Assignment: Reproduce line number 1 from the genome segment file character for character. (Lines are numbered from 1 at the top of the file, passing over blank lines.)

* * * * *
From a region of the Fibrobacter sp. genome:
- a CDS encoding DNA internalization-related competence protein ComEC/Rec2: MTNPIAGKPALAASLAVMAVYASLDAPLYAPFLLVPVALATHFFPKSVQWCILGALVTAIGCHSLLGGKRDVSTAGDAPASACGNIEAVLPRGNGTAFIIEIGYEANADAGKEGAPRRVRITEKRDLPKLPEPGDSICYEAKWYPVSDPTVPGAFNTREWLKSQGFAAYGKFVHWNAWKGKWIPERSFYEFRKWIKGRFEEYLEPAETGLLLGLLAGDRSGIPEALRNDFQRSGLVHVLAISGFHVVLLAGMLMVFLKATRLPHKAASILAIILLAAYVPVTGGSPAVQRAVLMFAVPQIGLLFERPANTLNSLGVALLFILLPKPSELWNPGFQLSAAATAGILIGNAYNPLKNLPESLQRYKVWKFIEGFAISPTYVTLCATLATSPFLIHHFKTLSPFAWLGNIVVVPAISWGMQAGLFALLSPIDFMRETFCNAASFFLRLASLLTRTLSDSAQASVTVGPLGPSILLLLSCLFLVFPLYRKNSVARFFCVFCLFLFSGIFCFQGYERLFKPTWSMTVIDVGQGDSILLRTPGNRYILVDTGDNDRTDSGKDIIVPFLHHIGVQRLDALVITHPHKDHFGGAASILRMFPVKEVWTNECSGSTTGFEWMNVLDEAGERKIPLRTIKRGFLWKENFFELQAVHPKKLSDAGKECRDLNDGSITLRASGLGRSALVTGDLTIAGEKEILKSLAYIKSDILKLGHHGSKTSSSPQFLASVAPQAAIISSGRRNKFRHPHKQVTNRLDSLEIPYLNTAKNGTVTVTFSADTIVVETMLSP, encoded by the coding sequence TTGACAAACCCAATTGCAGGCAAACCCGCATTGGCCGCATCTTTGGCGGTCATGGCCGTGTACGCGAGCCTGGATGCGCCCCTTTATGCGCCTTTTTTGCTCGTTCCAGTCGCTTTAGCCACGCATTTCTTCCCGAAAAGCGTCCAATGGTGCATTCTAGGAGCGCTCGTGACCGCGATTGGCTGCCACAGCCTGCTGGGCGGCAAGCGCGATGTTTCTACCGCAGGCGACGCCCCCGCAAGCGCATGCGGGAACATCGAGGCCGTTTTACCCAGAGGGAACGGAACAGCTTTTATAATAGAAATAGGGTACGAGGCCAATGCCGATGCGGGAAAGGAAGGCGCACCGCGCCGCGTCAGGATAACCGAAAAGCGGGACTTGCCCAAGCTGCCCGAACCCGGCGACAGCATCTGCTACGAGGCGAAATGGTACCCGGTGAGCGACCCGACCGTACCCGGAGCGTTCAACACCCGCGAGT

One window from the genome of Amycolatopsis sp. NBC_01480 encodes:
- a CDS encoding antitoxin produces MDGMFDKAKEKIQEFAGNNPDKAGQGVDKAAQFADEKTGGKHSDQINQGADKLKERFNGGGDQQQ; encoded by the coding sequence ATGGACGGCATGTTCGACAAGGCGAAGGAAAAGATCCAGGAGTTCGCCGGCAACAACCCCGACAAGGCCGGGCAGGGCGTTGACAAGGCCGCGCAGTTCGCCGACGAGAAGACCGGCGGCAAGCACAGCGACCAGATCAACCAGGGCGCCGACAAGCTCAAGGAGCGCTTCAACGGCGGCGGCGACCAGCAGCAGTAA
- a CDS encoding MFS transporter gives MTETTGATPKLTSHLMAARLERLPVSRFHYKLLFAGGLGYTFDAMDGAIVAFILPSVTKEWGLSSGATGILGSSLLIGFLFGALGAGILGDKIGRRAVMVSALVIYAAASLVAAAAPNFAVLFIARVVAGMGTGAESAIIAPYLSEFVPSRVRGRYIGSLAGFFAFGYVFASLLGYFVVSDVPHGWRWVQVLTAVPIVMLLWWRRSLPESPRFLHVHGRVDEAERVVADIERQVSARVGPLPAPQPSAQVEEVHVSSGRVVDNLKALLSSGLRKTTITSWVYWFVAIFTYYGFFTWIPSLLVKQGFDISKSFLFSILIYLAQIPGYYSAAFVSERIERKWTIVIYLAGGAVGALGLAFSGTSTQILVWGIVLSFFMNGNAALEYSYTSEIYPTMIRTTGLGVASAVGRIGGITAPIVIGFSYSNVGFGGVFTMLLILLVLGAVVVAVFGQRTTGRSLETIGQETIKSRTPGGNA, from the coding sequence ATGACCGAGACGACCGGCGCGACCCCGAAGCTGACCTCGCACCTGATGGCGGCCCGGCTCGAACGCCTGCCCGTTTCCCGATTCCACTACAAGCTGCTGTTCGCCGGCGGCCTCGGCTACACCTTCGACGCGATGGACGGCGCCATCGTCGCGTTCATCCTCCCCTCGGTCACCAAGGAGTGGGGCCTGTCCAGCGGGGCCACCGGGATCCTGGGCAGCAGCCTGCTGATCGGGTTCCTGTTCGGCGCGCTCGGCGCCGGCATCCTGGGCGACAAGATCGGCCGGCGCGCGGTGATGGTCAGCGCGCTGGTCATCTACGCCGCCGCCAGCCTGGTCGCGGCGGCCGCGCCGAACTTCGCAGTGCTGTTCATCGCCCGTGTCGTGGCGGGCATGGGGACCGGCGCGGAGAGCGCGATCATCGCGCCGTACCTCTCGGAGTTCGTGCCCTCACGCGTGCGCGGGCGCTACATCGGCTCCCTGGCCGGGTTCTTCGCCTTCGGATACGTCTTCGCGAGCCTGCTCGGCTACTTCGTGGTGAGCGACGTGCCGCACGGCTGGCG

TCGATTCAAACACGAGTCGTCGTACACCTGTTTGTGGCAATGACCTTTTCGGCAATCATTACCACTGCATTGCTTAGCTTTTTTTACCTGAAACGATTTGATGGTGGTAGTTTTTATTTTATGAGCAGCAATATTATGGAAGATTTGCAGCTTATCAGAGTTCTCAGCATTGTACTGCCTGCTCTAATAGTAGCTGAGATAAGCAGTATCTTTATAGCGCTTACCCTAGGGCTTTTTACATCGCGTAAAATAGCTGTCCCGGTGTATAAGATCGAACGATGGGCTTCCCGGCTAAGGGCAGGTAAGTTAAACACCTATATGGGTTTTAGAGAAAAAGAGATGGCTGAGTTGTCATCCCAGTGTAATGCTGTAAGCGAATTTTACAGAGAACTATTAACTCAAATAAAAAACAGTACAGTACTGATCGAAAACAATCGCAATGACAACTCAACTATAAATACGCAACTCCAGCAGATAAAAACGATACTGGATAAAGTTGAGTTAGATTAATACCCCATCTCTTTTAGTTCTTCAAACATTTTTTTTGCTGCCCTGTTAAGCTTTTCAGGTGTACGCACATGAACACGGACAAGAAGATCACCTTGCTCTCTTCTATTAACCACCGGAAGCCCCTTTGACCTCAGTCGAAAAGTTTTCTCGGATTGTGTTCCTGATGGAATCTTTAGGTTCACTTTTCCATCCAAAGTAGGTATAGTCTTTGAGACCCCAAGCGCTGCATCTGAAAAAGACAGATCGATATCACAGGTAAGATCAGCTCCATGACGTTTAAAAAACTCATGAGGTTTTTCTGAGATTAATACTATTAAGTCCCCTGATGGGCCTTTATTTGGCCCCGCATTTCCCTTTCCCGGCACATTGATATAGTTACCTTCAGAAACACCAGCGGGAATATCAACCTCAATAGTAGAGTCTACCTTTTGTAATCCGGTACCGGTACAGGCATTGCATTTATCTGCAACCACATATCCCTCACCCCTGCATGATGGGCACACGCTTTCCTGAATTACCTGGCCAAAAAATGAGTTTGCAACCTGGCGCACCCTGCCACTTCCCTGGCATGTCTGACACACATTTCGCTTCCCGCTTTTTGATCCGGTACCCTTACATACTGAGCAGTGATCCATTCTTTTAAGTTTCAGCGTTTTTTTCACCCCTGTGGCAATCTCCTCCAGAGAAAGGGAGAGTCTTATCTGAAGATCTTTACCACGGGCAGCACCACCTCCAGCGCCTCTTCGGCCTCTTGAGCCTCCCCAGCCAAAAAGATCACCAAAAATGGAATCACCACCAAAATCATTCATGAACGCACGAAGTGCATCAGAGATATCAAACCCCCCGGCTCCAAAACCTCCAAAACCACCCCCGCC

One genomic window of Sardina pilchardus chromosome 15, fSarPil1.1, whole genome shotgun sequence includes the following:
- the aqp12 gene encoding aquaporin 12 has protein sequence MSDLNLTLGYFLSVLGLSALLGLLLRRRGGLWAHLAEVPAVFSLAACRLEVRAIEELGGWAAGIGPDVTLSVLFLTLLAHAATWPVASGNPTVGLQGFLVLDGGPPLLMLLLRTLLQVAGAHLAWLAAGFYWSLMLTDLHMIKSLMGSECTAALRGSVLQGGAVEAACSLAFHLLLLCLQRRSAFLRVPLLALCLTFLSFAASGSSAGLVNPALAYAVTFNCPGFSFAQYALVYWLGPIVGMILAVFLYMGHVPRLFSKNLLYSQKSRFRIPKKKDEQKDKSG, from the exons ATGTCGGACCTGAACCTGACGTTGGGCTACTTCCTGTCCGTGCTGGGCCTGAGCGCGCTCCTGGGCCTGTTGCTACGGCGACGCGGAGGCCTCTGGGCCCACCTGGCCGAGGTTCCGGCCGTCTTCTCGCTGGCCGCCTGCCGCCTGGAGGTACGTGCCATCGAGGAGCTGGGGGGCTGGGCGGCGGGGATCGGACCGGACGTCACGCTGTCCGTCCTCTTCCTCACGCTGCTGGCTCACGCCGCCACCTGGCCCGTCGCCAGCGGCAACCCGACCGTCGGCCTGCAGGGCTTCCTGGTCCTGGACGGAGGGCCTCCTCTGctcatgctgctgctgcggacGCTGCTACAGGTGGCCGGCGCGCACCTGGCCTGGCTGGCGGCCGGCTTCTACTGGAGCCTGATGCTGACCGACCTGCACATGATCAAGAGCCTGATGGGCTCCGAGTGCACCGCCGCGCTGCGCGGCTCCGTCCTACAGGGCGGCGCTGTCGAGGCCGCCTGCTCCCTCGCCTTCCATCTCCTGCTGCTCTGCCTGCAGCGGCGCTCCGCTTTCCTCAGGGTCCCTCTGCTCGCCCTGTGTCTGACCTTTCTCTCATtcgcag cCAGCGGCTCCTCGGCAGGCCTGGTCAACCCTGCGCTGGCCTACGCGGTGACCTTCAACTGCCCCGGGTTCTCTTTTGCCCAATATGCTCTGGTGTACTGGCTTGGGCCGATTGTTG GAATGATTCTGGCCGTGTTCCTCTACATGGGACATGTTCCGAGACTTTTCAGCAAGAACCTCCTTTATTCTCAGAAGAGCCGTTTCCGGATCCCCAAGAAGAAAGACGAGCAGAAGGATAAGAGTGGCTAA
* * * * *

From a region of the Fibrobacter sp. genome: